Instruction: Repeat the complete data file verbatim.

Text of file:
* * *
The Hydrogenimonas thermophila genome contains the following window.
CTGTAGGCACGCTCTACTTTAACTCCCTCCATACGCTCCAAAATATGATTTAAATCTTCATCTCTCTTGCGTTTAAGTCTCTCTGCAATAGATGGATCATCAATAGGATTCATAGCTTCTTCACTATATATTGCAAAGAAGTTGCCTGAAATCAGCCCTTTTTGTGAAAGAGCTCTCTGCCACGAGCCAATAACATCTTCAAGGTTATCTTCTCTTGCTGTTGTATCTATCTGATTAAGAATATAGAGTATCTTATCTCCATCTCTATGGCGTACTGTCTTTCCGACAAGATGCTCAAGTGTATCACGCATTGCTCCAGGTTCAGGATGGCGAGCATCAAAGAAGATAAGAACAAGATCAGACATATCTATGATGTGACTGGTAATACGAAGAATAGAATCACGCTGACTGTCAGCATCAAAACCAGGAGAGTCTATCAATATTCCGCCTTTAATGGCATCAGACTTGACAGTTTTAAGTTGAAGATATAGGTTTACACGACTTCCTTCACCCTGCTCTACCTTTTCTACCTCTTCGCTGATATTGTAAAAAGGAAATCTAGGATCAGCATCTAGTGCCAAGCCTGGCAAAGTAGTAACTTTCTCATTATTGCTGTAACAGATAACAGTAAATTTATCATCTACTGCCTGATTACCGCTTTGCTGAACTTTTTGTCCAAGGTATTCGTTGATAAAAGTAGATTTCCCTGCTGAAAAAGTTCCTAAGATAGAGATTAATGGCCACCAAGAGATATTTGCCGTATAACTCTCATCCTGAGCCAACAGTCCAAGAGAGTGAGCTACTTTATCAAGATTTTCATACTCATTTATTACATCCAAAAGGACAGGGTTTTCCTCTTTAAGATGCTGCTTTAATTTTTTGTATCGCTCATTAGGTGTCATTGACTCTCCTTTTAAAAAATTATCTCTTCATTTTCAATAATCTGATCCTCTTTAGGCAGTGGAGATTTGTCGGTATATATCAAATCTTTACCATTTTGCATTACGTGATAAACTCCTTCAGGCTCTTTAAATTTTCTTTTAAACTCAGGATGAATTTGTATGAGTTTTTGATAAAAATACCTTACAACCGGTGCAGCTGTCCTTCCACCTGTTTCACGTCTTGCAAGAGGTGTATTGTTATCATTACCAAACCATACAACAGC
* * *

The Hydrogenimonas thermophila genome contains the following window.
CTGTAGGCACGCTCTACTTTAACTCCCTCCATACGCTCCAAAATATGATTTAAATCTTCATCTCTCTTGCGTTTAAGTCTCTCTGCAATAGATGGATCATCAATAGGATTCATAGCTTCTTCACTATATATTGCAAAGAAGTTGCCTGAAATCAGCCCTTTTTGTGAAAGAGCTCTCTGCCACGAGCCAATAACATCTTCAAGGTTATCTTCTCTTGCTGTTGTATCTATCTGATTAAGAATATAGAGTATCTTATCTCCATCTCTATGGCGTACTGTCTTTCCGACAAGATGCTCAAGTGTATCACGCATTGCTCCAGGTTCAGGATGGCGAGCATCAAAGAAGATAAGAACAAGATCAGACATATCTATGATGTGACTGGTAATACGAAGAATAGAATCACGCTGACTGTCAGCATCAAAACCAGGAGAGTCTATCAATATTCCGCCTTTAATGGCATCAGACTTGACAGTTTTAAGTTGAAGATATAGGTTTACACGACTTCCTTCACCCTGCTCTACCTTTTCTACCTCTTCGCTGATATTGTAAAAAGGAAATCTAGGATCAGCATCTAGTGCCAAGCCTGGCAAAGTAGTAACTTTCTCATTATTGCTGTAACAGATAACAGTAAATTTATCATCTACTGCCTGATTACCGCTTTGCTGAACTTTTTGTCCAAGGTATTCGTTGATAAAAGTAGATTTCCCTGCTGAAAAAGTTCCTAAGATAGAGATTAATGGCCACCAAGAGATATTTGCCGTATAACTCTCATCCTGAGCCAACAGTCCAAGAGAGTGAGCTACTTTATCAAGATTTTCATACTCATTTATTACATCCAAAAGGACAGGGTTTTCCTCTTTAAGATGCTGCTTTAATTTTTTGTATCGCTCATTAGGTGTCATTGACTCTCCTTTTAAAAAATTATCTCTTCATTTTCAATAATCTGATCCTCTTTAGGCAGTGGAGATTTGTCGGTATATATCAAATCTTTACCATTTTGCATTACGTGATAAACTCCTTCAGGCTCTTTAAATTTTCTTTTAAACTCAGGATGAATTTGTATGAGTTTTTGATAAAAATACCTTACAACCGGTGCAGCTGTCCTTCCACCTGTTTCACGTCTTGCAAGAGGTGTATTGTTATCATTACCAAACCATACAACAGC